Of all the things on my to-do list today — lesson planning, gift wrapping, client shopping — this ranked last.

Yet here I am, at the end of the day, staring at 6 dozen red velvet crinkle cookies, 2 dozen cherry-white chocolate biscotti and these:

eves-tarts-1

Eve’s tiny date tarts.

Eve is my hairdresser. I tasted her tarts last December, when she laid them out to show clients how much she appreciates them.

I thought I was eating chocolate. Eve’s sister-in-law set me straight.

“It’s not chocolate; it’s dates,” she said. “We make them every year.”

Eve came to the DC area years ago. Born in Cyprus, she spent most of her growing-up years in London. She and her family are now firmly ensconced in the U.S. and an integral part of our large Greek community.

I discovered her shop shortly after moving here in 2002. Smitten with a fellow yoga student’s haircut, I got Eve’s name and dropped by her salon.

It was instant love.

“That’s an awful haircut,” she told me.

“What do you think of the color?” I asked.

“Not much.”

It may sound harsh, but that’s the sort of honesty I want in my hairdresser. She hasn’t steered me wrong since.

Plus, now she feeds me tarts. When I told her how much I loved them, she scribbled the ingredients on an invoice slip, saying: “You’ll know what to do.”

I probably could have used some more direction. I remember Eve’s tarts as crumbly and delicate. Mine are a bit more substantial (the big girl at today’s cookie fest). But they have allure.

“What are in these?” my youngest asked before dinner, throwing a couple in his mouth. “Chocolate?”

No. There’s chocolate in the red velvet crinkles, which came from Southern Living. Chocolate in the biscotti, which hail from Martha Stewart.

These tarts have dates. And they’re from Eve.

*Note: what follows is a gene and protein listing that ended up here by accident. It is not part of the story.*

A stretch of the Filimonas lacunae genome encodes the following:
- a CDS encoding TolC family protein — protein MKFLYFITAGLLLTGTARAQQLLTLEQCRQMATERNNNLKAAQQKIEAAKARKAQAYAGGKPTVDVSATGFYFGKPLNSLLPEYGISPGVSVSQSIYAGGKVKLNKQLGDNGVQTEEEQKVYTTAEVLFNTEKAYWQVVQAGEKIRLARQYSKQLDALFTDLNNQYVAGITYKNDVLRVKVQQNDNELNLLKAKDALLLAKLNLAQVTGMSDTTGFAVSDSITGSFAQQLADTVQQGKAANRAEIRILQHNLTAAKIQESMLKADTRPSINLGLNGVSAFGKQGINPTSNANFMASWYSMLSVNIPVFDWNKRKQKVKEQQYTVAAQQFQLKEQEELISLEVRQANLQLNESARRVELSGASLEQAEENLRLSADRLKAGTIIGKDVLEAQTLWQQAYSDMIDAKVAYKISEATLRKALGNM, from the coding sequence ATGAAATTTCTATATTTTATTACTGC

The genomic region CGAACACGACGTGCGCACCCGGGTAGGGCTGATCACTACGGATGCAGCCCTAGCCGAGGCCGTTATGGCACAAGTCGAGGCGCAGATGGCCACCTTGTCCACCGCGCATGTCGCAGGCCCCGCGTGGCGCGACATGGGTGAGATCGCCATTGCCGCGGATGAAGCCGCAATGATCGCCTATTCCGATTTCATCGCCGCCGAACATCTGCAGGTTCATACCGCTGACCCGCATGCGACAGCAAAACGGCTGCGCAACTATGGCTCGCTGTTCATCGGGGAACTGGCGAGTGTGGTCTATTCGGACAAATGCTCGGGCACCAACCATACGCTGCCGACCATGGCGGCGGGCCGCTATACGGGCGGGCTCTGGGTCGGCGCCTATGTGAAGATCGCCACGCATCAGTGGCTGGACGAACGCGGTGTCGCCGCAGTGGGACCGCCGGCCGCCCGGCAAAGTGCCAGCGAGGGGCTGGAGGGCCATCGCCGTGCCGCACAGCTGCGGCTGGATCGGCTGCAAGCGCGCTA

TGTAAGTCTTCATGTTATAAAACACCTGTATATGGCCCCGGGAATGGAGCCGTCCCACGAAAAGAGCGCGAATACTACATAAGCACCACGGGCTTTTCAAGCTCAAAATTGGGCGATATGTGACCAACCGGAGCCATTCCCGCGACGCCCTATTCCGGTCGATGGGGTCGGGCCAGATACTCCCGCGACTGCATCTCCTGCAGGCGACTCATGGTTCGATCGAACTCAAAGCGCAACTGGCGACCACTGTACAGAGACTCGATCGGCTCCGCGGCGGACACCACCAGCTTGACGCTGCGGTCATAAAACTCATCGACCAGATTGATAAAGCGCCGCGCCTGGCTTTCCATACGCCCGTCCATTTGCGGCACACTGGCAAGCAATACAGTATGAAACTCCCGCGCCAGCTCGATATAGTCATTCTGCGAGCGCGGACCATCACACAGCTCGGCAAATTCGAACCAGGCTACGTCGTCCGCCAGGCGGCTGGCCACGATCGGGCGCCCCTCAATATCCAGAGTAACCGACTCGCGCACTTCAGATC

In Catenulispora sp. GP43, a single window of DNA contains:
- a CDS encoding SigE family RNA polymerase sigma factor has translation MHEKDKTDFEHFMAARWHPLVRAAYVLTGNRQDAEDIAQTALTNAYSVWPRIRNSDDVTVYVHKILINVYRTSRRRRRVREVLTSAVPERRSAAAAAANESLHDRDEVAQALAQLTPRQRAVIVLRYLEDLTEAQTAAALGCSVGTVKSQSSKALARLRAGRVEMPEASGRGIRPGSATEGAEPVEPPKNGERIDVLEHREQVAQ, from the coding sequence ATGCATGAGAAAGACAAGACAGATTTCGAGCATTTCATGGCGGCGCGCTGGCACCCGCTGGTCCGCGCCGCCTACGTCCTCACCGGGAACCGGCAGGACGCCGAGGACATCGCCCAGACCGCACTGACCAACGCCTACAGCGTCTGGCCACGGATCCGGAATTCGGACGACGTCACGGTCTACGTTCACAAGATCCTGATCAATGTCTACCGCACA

Eve’s Date Tarts

In retrospect, I think Eve told me to mix these tartlets by hand. I used a food processor, which drastically cut down on time but increased the density of both dough and filling. No worries, though. They emerged crisp and and chewy after their stint in the oven.

  • 1 cup all-purpose flour
  • 1 stick unsalted butter (chilled is fine)
  • 3 ounces cream cheese (chilled is fine)
  • 1 egg
  • 1/2 cup chopped, pitted dates
  • 1/2 cup brown sugar
  • 1/2 cup chopped pecans or walnuts
  • Pinch of kosher salt

Preheat your oven to 325 degrees. Coat a mini-muffin pan with nonstick cooking spray and set aside.

Place the first three ingredients in the bowl of a food processor. Process until the mixture comes together in a ball.

Roll the dough between your palms into 1-inch balls. Press the balls into the muffin tins, making sure they extend up the sides.

Place the egg, dates, brown sugar, nuts and salt in a clean processor bowl. Process until everything is well-incorporated.

Carefully spoon 1/2-3/4 teaspoon of the date mixture into your mini-tart crusts. (You’ll have leftover filling. Save it for another use.)

Bake, uncovered, for 30 minutes.

Cover your pan loosely with foil and bake another 20 minutes, checking periodically to make sure your crusts aren’t burning. You want the filling to be well set and the crusts to be golden.

Remove the pan from the oven. Let the tarts cool for 10 minutes, then carefully move them onto a plate. Serve warm or at room temperature.

(Makes 24)

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